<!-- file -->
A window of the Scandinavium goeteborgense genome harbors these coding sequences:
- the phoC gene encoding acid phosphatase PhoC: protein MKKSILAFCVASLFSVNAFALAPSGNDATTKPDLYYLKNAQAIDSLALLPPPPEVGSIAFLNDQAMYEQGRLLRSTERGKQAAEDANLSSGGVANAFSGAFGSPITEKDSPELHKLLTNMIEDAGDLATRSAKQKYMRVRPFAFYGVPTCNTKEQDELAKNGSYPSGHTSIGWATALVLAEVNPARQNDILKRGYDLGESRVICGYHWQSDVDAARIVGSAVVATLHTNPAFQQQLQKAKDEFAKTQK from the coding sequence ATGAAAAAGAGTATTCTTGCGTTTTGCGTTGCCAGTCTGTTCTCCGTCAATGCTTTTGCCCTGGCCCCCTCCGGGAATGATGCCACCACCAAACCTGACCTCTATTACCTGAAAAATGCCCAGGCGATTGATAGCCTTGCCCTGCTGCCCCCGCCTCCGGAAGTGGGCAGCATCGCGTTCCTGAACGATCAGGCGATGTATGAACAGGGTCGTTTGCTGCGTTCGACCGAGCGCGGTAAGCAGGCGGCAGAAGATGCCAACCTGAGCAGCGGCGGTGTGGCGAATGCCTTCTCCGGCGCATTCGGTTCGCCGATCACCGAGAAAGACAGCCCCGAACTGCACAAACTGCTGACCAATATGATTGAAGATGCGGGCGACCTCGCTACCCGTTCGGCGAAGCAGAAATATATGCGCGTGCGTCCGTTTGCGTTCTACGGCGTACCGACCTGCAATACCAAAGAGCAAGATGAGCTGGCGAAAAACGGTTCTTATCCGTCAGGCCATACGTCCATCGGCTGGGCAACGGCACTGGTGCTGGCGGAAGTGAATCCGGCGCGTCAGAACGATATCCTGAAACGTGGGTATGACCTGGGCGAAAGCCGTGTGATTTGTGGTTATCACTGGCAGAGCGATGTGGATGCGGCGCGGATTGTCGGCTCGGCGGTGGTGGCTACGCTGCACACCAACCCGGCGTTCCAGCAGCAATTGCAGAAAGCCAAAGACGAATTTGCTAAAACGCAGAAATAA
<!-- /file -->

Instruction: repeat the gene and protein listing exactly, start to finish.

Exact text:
A window of the Scandinavium goeteborgense genome harbors these coding sequences:
- the phoC gene encoding acid phosphatase PhoC: protein MKKSILAFCVASLFSVNAFALAPSGNDATTKPDLYYLKNAQAIDSLALLPPPPEVGSIAFLNDQAMYEQGRLLRSTERGKQAAEDANLSSGGVANAFSGAFGSPITEKDSPELHKLLTNMIEDAGDLATRSAKQKYMRVRPFAFYGVPTCNTKEQDELAKNGSYPSGHTSIGWATALVLAEVNPARQNDILKRGYDLGESRVICGYHWQSDVDAARIVGSAVVATLHTNPAFQQQLQKAKDEFAKTQK from the coding sequence ATGAAAAAGAGTATTCTTGCGTTTTGCGTTGCCAGTCTGTTCTCCGTCAATGCTTTTGCCCTGGCCCCCTCCGGGAATGATGCCACCACCAAACCTGACCTCTATTACCTGAAAAATGCCCAGGCGATTGATAGCCTTGCCCTGCTGCCCCCGCCTCCGGAAGTGGGCAGCATCGCGTTCCTGAACGATCAGGCGATGTATGAACAGGGTCGTTTGCTGCGTTCGACCGAGCGCGGTAAGCAGGCGGCAGAAGATGCCAACCTGAGCAGCGGCGGTGTGGCGAATGCCTTCTCCGGCGCATTCGGTTCGCCGATCACCGAGAAAGACAGCCCCGAACTGCACAAACTGCTGACCAATATGATTGAAGATGCGGGCGACCTCGCTACCCGTTCGGCGAAGCAGAAATATATGCGCGTGCGTCCGTTTGCGTTCTACGGCGTACCGACCTGCAATACCAAAGAGCAAGATGAGCTGGCGAAAAACGGTTCTTATCCGTCAGGCCATACGTCCATCGGCTGGGCAACGGCACTGGTGCTGGCGGAAGTGAATCCGGCGCGTCAGAACGATATCCTGAAACGTGGGTATGACCTGGGCGAAAGCCGTGTGATTTGTGGTTATCACTGGCAGAGCGATGTGGATGCGGCGCGGATTGTCGGCTCGGCGGTGGTGGCTACGCTGCACACCAACCCGGCGTTCCAGCAGCAATTGCAGAAAGCCAAAGACGAATTTGCTAAAACGCAGAAATAA